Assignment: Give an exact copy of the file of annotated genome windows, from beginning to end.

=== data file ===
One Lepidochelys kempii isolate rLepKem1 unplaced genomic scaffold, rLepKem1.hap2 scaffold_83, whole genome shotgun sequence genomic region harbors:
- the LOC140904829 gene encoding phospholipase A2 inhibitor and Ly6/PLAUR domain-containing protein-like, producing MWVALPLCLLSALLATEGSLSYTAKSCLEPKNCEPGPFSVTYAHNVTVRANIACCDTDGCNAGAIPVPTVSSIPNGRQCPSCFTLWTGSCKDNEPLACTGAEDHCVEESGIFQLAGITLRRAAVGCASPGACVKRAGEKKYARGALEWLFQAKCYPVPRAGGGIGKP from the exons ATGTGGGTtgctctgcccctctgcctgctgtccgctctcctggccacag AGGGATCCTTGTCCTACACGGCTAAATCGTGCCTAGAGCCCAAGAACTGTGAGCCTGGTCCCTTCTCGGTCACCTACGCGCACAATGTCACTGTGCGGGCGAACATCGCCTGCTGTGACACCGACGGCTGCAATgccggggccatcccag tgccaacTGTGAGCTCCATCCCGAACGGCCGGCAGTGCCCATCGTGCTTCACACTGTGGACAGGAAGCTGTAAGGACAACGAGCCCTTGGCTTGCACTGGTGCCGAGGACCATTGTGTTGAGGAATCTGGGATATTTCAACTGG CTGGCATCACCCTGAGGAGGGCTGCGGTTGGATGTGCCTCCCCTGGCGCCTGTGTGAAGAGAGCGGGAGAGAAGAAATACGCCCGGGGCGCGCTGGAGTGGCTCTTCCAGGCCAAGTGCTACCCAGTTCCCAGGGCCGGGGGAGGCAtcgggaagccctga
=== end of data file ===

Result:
One Lepidochelys kempii isolate rLepKem1 unplaced genomic scaffold, rLepKem1.hap2 scaffold_83, whole genome shotgun sequence genomic region harbors:
- the LOC140904829 gene encoding phospholipase A2 inhibitor and Ly6/PLAUR domain-containing protein-like, producing MWVALPLCLLSALLATEGSLSYTAKSCLEPKNCEPGPFSVTYAHNVTVRANIACCDTDGCNAGAIPVPTVSSIPNGRQCPSCFTLWTGSCKDNEPLACTGAEDHCVEESGIFQLAGITLRRAAVGCASPGACVKRAGEKKYARGALEWLFQAKCYPVPRAGGGIGKP from the exons ATGTGGGTtgctctgcccctctgcctgctgtccgctctcctggccacag AGGGATCCTTGTCCTACACGGCTAAATCGTGCCTAGAGCCCAAGAACTGTGAGCCTGGTCCCTTCTCGGTCACCTACGCGCACAATGTCACTGTGCGGGCGAACATCGCCTGCTGTGACACCGACGGCTGCAATgccggggccatcccag tgccaacTGTGAGCTCCATCCCGAACGGCCGGCAGTGCCCATCGTGCTTCACACTGTGGACAGGAAGCTGTAAGGACAACGAGCCCTTGGCTTGCACTGGTGCCGAGGACCATTGTGTTGAGGAATCTGGGATATTTCAACTGG CTGGCATCACCCTGAGGAGGGCTGCGGTTGGATGTGCCTCCCCTGGCGCCTGTGTGAAGAGAGCGGGAGAGAAGAAATACGCCCGGGGCGCGCTGGAGTGGCTCTTCCAGGCCAAGTGCTACCCAGTTCCCAGGGCCGGGGGAGGCAtcgggaagccctga